What are the CDT codes to Report Bone Grafts?

What are the CDT codes to Report Bone Grafts?

Augmentation of bony defects due to loss of teeth using bone-grafting materials is a common procedure performed by general dentists, periodontists and oral surgeons. When billing bone grafts, it is necessary to use the most up-to-date codes, while avoiding unlisted, unspecified and nonspecific codes. In addition to selecting the right CDT code, dentists have to also report the correct ICD-10 code to indicate the diagnosis. Further, as medical insurance reimburses for oral surgeries, with knowledge about cross-coding, dental offices save dental insurance and help patients get needed treatment. Working with an experienced dental billing company is a practical strategy for dentists to manage the billing and coding process and maximize reimbursement.

When Bone Grafting is Necessary

Bone grafts are used in combination with endodontic, oral surgery, implants and periodontal procedures. Bone loss in the jaw due to loss of teeth can cause atrophy of remaining alveolar bone, leading to chewing and speech problems, soft-tissue pain, muscle dysfunction, and lack of bone for tooth implants. Bone grafting is usually performed in the following situations:

  • After tooth extraction to limit the amount of hard- and soft-tissue loss
  • Before dental implant surgery to replace a lost tooth
  • To build the jaw before dental implant placement
  • When bone loss affects neighboring teeth
  • For reducing bone loss caused by periodontal disease
  • To correct trauma or surgery defects
  • General alveolar deterioration

There are various types of bone grafting material options:

  • Autogenous – the tissue is taken from the patient undergoing the graft procedure
  • Non-autogenous: the graft is taken from donor other than the patient (allogenic, alloplastic, allograft and xenograft materials)

After the procedure, the bone graft will support bone healing and regeneration, and add volume and density to the jaw.

CDT Codes for Bone Grafts

The CDT codes for graft procedures are found in the Endodontics, Periodontics, Implant service and Oral & Maxillofacial surgery service categories. Dentists need to report the correct CDT code to describe the grafting procedure that the patient underwent.

The CDT codes for bone grafts are as follows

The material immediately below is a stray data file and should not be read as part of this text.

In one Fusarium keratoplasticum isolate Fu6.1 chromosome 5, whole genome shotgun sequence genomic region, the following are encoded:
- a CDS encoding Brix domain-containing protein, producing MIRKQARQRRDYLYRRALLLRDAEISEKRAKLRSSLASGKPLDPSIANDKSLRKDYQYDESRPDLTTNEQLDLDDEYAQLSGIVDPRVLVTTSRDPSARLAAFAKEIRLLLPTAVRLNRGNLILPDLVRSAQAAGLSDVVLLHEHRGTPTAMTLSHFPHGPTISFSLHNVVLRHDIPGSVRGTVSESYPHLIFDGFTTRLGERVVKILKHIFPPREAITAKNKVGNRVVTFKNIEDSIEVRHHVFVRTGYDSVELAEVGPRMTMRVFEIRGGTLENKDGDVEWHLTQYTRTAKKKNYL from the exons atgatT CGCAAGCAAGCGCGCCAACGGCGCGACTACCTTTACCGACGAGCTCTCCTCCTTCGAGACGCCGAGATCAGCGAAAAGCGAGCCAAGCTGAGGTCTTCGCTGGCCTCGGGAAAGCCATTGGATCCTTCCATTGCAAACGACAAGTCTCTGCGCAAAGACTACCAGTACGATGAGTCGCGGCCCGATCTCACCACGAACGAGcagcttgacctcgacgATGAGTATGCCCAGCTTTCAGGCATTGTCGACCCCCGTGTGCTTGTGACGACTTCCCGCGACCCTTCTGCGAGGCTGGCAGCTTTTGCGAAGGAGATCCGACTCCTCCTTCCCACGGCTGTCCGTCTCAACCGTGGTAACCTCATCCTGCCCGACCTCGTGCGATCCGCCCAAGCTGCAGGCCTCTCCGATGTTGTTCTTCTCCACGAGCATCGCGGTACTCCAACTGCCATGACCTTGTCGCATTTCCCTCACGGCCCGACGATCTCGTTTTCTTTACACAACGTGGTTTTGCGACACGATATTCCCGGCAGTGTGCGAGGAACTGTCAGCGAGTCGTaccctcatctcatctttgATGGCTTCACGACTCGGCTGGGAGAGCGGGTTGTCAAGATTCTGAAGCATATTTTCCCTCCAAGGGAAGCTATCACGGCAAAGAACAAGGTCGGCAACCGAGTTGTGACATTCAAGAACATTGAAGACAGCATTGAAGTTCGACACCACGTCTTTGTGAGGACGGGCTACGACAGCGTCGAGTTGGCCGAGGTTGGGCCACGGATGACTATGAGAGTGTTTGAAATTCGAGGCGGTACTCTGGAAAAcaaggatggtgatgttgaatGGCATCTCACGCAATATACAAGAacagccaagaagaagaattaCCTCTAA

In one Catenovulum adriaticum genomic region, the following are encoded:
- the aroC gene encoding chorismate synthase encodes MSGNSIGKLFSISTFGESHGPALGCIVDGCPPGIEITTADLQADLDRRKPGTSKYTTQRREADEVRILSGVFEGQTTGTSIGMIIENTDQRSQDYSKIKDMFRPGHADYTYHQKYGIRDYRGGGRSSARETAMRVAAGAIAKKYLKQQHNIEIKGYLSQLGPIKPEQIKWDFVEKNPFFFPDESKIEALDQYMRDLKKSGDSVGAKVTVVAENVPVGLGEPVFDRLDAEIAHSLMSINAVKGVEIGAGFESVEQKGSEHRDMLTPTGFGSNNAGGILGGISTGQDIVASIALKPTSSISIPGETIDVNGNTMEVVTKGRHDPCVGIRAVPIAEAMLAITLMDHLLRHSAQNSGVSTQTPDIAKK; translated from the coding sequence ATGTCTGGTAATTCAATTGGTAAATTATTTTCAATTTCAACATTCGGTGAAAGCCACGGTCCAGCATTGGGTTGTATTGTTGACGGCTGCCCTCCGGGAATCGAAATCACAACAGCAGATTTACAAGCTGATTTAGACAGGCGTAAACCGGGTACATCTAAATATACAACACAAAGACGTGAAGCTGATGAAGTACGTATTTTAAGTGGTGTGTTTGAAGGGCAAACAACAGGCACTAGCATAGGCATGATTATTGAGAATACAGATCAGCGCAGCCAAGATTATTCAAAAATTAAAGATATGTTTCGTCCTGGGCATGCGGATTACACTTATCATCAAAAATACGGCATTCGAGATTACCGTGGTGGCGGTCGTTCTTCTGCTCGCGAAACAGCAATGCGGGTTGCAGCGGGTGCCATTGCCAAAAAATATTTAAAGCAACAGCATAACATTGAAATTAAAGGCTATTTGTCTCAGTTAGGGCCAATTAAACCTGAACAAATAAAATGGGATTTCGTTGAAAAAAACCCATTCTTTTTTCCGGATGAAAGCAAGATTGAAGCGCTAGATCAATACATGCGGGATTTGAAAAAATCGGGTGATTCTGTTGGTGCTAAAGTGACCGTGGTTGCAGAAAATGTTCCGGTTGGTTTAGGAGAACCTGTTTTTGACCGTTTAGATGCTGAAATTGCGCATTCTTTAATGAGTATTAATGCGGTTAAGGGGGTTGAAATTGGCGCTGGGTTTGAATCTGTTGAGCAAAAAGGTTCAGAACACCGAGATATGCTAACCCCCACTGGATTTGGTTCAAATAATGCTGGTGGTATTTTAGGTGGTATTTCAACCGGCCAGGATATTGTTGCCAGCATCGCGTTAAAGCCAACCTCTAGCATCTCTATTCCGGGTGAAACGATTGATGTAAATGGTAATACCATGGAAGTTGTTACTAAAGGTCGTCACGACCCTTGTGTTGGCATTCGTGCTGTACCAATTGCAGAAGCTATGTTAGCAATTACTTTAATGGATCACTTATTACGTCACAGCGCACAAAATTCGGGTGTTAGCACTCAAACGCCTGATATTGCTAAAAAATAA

• Bone Graft for Endo/Periradicular Defects

D3428 Bone Graft in Conjunction with Periradicular Surgery – per tooth, single site (includes non-autogenous graft material)

D3429 Bone Graft in Conjunction with Periradicular Surgery – each add’l contiguous tooth in same surgical site (includes non-autogenous graft material)

  • Bone Graft for Periodontal Defects

D4263 Bone replacement graft – retained natural tooth – first site in quadrant

D4264 Bone replacement graft – retained natural tooth – each additional site in quadrant

  • Bone Graft for Periimplant Defects

D6103 Bone Graft for Repair of Periimplant Defect

Note: This is for grafting a bone defect around an existing implant, and does not include flap entry and closure. Placement of a barrier membrane or biologic materials to aid in osseous regeneration should be reported separately.

  • Bone Graft When Placing Implant

D6104, Bone Graft at Time of Implant Placement

Note: This is for bone grafting around an implant at the same time the implant is placed. The placement of a barrier membrane, or biological materials to aid in osseous regeneration is reported separately.

  • Bone Graft for Ridge Augmentation in Edentulous Site

D7950 Osseous, Osteoperiosteal, or Cartilage Graft of the Mandible or Maxilla – Autogenous or Nonautogenous, By Report

Note: It includes obtaining autograft and/or allograft material. Placement of a barrier membrane, if used, should be reported separately. This is not a graft done in an extraction site or implant removal site.

Reporting Graft Material Acquisition

There are CDT Codes with descriptions that state that:

    • the procedure includes graft material acquisition
    • the graft material is acquired as a separate procedure and reported with the appropriate code